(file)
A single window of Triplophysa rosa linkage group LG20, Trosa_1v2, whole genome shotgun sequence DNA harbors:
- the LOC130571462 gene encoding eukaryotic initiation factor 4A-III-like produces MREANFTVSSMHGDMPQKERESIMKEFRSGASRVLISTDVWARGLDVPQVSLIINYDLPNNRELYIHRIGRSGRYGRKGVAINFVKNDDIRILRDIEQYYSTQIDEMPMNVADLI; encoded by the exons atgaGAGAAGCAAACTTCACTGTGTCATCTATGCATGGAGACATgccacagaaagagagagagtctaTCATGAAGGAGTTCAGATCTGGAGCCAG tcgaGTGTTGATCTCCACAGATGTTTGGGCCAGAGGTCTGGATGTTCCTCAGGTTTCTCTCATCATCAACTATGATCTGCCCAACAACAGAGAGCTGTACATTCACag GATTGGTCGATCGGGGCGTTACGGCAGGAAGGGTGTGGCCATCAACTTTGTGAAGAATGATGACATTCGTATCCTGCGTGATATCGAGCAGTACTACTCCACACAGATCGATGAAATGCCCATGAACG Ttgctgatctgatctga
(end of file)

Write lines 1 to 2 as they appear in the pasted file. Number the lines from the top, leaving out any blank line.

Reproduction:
A single window of Triplophysa rosa linkage group LG20, Trosa_1v2, whole genome shotgun sequence DNA harbors:
- the LOC130571462 gene encoding eukaryotic initiation factor 4A-III-like produces MREANFTVSSMHGDMPQKERESIMKEFRSGASRVLISTDVWARGLDVPQVSLIINYDLPNNRELYIHRIGRSGRYGRKGVAINFVKNDDIRILRDIEQYYSTQIDEMPMNVADLI; encoded by the exons atgaGAGAAGCAAACTTCACTGTGTCATCTATGCATGGAGACATgccacagaaagagagagagtctaTCATGAAGGAGTTCAGATCTGGAGCCAG tcgaGTGTTGATCTCCACAGATGTTTGGGCCAGAGGTCTGGATGTTCCTCAGGTTTCTCTCATCATCAACTATGATCTGCCCAACAACAGAGAGCTGTACATTCACag GATTGGTCGATCGGGGCGTTACGGCAGGAAGGGTGTGGCCATCAACTTTGTGAAGAATGATGACATTCGTATCCTGCGTGATATCGAGCAGTACTACTCCACACAGATCGATGAAATGCCCATGAACG Ttgctgatctgatctga